USCIB Senior Vice President for Innovation, Regulation and Trade Brian Lowry gave remarks at a World Trade Organization (WTO) Public Forum side-event on “Digital Services and Green Transition: A Promising Alliance that Needs an Incentive Multilateral Regulatory Framework.” The September 29th event, held in Geneva, was organized in partnership by USCIB, ICC France and Afed (the Association of French Large companies).

Lowry was joined by other prestigious speakers including the Permanent Representative of the Philippines to the WTO and Chairperson for the WTO Committee on Trade and Environment Ambassador Manuel Teehankee, Permanent Representative of Singapore to the WTO and Co-Chair of the Joint Initiative Statement (JIS) on e-commerce negotiating committee Ambassador Tan Hung Seng, the Deputy Director General of the WTO Jean-Marie Paugam and ICC’s Representative Director in Geneva Crispin Conroy.

Lowry discussed how digital tools can help mitigate risk and make farming more rewarding for all farmers—whether smallholders in developing countries or large-scale farms in the United States or Brazil.

“Digital farming can turn field, weather and agronomic data into insights that help address climate change and sustainable productivity,” said Lowry.

“However, this digital revolution does nothing if farmers do not have access to it. Whether it is the smallholder farmer in Africa or a large landowner in Argentina, the WTO can help by supporting market access for the technology and addressing data protection, the cross-boundary data interchange for both access and analysis, and the need for standards and disciplines for a carbon mechanism that promotes consistency and integrity,” added Lowry.

USCIB at the UN General Assembly (UNGA76)

As another challenging United Nations General Assembly (UNGA76) got underway with a “hybrid” High-Level opening week, COVID-19 and challenges of climate change, biodiversity loss, energy access, food security and lack of adequate progress towards the UN Sustainable Development Goals (SDGs) loomed large. USCIB convened several events to highlight the essential role of business in inclusive multilateralism and, for the first time, USCIB Board Members and Trustees stepped into the spotlight and clearly state USCIB commitment from the top to deliver private sector expertise and innovation to international challenges.

UNGA76 set the stage for critical decision-point policy meetings in the next six-months: the OECD Council of Ministers, the Glasgow Climate Summit and the WTO Ministerial to name a few. These events brought together members, representatives of the UN system, governments and civil society to share ideas for productive ways to advance a sustainable and resilient recovery through collaborative public-private partnerships and strengthened enabling frameworks.

Below are events USCIB hosted with its global partners and members, indicative of continuous involvement of USCIB policy managers, senior leaders, and members at the UN in New York and in other important events on the margins of the GA, including the ICC SDG Business Forum, the Business Fights Poverty Global Goals Summit and several webinars organized by the International Organization of Employers (IOE).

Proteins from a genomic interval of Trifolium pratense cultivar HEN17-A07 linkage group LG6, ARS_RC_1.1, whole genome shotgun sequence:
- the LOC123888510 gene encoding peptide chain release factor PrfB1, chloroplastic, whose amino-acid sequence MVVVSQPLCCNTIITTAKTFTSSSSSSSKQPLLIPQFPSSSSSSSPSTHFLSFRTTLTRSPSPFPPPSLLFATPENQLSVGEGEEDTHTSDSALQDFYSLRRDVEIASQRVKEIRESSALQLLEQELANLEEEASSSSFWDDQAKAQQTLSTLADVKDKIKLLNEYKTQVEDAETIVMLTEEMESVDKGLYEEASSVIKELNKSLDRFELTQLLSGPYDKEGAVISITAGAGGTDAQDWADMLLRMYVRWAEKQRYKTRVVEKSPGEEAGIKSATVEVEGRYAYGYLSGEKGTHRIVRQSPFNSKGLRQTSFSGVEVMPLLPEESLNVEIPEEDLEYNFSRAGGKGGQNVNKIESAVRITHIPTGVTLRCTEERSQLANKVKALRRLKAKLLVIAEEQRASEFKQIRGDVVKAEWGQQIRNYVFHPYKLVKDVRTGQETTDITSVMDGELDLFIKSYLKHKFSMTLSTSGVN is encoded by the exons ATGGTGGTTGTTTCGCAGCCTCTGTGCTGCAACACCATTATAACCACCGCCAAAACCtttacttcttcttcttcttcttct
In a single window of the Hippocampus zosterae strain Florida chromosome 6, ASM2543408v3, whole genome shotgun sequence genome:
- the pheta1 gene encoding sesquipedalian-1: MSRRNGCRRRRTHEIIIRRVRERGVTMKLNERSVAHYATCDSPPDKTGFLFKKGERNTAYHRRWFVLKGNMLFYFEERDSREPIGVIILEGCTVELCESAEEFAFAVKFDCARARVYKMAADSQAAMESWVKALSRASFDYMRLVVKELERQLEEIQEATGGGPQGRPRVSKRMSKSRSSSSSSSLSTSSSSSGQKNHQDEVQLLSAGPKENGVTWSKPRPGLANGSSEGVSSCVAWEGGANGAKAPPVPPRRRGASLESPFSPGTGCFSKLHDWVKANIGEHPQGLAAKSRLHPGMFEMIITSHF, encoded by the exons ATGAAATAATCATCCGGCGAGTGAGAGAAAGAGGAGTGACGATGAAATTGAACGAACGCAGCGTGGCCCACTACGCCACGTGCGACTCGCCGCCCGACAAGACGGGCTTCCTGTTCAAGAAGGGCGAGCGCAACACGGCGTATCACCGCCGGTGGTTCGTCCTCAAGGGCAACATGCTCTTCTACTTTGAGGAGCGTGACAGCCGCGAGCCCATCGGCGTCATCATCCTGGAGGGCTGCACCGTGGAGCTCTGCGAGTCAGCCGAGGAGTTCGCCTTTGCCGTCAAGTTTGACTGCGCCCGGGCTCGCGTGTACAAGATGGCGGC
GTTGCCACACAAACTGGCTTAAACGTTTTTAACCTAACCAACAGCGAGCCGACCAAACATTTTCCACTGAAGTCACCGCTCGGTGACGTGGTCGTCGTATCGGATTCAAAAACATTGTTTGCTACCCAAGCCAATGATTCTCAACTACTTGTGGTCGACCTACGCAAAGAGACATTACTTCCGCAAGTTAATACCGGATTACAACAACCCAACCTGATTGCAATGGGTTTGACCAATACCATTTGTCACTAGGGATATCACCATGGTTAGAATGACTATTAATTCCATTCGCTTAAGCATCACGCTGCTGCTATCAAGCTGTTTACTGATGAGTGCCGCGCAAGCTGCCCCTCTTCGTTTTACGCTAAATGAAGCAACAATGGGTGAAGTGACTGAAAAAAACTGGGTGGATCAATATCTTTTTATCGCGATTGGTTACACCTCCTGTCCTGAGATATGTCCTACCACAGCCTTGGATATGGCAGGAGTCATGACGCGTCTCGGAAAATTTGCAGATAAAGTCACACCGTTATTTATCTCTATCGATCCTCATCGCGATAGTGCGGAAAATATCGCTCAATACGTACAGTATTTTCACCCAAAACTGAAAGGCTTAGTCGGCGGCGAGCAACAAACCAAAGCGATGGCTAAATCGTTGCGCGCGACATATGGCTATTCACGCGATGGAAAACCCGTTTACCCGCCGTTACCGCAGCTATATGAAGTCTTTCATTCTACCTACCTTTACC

USCIB Business Townhall at UN General Assembly Reaffirms Business’ Commitment to Tackling and Solving Global Challenges

September 20: On the margins of this week’s 76th United Nations General Assembly (UNGA), USCIB partnered with the International Organization of Employers (IOE) and Business at OECD (BIAC) to organize a virtual discussion titled “Reinvigorating Inclusive Multilateralism: A Business Townhall at UNGA76.”  This meeting was among the first organized by business to comment on the just issued UN Secretary General’s Report and vision for international cooperation, “Our Common Agenda.”

The meeting was dedicated to the memory of John Ruggie, former UN Special Envoy for Business and Human Rights, who recently passed away.

Participants from business and industry, the UN, governments, and civil society tuned into the session, which highlighted the critical role of the private sector in being able to achieve ‘Our Common Agenda,’ and particularly of the U.S. private sector in aligning with global business to respond to global challenges, and provide solutions working through inclusive multilateralism.

Read Full story here.

 

USCIB Hosts A Conversation About the Future of Food

September 21: On the eve of the UN Food Systems and Nutrition Summit, USCIB convened a virtual event—The Future of Food: A Conversation— with experts and practitioners from across societal, scientific, value chain and innovation perspectives. The event highlighted the need for and successful examples of innovation across the food and agriculture industry, the roles and relevance of collaborative approaches to innovation, and how shared value and understanding can hold the key to future opportunities. Facilitated by USCIB SVP for Innovation, Regulation, and Trade Brian Lowry, the event was convened around the premise that in order to feed a growing population within planetary boundaries—considering amount of global climate emissions linked to agriculture and food—leaders must rethink how food, and especially protein, is made and sourced. Transforming the food system is not a solitary task; industry must come together and find new ways to collaborate and partner, and new alternatives must be created in a complementary manner.

Expert speakers included USCIB member Dr. Randal Giroux of Cargill, Chair of  USCIB’s Food and Agriculture Committee, as well as Valerio Nannini, Novozymes general manager for Novozymes Advanced Proteins Solutions. Other experts included Christine Gould, founder and president of Food for Thought, and The Good Food Institute Vice President, Corporate Engagement Caroline Bushnell.